Design and evaluation of techniques to improve user comfort during prolonged use of virtual reality. (2020)
Type of ContentTheses / Dissertations
Thesis DisciplineHuman Interface Technology
Degree NameDoctor of Philosophy
PublisherUniversity of Canterbury
Virtual Reality (VR) has become a consumer technology, and as such has spread to include many different applications at work, home, school and play, for multiple kinds of users. However, using conventional immersive head-mounted displays (HMD) can lead to degradation in health, such as physical and mental fatigue and motion sickness. It also creates difficulties in interacting with objects and people in the physical world: immersed users cannot easily locate objects around them (e.g., key- board, mouse, smartphone), or have meaningful face-to-face conversations with people.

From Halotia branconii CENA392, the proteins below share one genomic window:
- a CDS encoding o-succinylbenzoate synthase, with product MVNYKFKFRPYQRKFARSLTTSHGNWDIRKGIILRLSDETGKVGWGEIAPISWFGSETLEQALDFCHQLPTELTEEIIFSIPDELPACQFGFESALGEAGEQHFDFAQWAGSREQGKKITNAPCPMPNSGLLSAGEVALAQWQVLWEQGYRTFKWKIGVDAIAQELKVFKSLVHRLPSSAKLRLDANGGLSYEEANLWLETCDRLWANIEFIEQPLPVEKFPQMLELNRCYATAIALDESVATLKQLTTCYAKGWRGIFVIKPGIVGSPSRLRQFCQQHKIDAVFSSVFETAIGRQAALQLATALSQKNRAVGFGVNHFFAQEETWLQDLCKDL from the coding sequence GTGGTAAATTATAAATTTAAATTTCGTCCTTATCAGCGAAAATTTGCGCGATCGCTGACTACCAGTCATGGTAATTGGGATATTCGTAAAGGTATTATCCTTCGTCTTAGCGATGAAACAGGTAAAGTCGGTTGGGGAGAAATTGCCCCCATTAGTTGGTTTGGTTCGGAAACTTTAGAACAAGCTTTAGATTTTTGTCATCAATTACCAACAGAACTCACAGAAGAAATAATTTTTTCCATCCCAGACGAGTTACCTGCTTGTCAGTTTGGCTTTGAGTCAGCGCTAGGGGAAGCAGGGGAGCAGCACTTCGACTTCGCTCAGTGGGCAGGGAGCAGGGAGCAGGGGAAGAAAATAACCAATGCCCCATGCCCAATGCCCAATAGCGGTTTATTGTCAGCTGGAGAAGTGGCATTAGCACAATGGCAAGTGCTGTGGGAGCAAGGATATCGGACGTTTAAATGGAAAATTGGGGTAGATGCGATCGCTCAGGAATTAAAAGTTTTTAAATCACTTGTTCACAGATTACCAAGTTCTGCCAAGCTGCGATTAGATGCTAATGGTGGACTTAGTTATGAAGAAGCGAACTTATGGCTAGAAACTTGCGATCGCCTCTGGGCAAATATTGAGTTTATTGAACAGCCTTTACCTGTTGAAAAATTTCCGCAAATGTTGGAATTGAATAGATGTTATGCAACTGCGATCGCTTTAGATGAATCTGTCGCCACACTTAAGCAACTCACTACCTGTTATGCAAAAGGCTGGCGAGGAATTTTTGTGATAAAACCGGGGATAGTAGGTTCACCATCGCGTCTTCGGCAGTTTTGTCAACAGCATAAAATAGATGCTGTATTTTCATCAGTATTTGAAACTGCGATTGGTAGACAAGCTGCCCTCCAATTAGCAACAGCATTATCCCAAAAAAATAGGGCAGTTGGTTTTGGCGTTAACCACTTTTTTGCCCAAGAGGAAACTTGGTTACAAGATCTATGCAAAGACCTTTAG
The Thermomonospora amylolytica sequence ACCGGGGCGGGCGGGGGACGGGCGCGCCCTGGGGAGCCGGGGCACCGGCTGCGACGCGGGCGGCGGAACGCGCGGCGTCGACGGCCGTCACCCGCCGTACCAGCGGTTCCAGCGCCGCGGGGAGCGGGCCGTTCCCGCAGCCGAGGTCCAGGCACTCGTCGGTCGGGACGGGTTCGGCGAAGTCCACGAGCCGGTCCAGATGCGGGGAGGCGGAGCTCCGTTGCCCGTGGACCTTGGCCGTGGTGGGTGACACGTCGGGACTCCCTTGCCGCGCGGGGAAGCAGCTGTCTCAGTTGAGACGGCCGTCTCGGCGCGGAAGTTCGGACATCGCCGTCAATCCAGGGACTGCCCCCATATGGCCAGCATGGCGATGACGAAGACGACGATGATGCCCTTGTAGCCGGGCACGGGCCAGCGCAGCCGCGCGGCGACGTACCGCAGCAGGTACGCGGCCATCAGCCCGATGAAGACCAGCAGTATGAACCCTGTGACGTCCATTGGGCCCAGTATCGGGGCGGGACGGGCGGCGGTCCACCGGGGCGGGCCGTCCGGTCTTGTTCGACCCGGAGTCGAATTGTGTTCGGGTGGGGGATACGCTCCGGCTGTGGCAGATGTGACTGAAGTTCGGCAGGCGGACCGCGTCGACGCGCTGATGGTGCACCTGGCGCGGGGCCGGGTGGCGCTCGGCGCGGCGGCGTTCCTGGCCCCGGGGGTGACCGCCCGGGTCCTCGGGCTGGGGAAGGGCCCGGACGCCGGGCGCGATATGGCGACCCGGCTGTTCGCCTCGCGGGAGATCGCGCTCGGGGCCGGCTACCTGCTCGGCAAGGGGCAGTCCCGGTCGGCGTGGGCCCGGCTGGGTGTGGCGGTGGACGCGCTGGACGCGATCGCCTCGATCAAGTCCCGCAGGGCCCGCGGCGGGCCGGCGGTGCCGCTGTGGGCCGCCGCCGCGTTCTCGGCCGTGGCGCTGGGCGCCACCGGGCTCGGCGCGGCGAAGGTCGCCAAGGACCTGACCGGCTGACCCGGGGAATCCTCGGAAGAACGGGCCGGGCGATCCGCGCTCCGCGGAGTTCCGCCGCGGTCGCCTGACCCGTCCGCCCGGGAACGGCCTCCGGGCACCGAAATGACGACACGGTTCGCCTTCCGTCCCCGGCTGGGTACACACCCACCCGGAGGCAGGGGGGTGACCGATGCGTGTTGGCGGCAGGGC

This thesis addresses these issues from both the “comfort” side and the “real- world interaction” side. We propose (1) A novel immersive health-recovery technique called “Active Breaks”, (2) a means of dynamically controlling how much of the real world the immersed user can see, and (3) techniques for a non-immersed user to better socially connect with an immersed user. The systems described here are built around a unified framework (“Workspace VR”), that brings together existing and novel technologies for visual and audio cues to support real-world interactions (nearby objects, people) for the VR user, and face-to-face communication for the non-VR user. Using these solutions we present encouraging evidence in terms of implementation and improvements: Regarding Active Breaks, our users highly preferred both real-word-based and VR-based version, although the VR-based eye exercises used in this version had some drawbacks. Regarding systems, our combination of the visual channels resulted in a much larger field of view for the VR user to interact with the physical world. Initial investigations into our first HMD prototype showed that each channel provided accurate view areas (peripheral and central vision) for the user to interact with nearby objects in different task scenarios, received high user preference, potentially maintained a high level of immersion, and did not induce any significant VR sickness. In the latest version, we optimized the involved technologies, added more features that also support the non-VR user (audio channel, eye contact cues), designed a new HMD in a scalable fashion, and planned a face-to-face user study to evaluate the impact of the new system as a whole.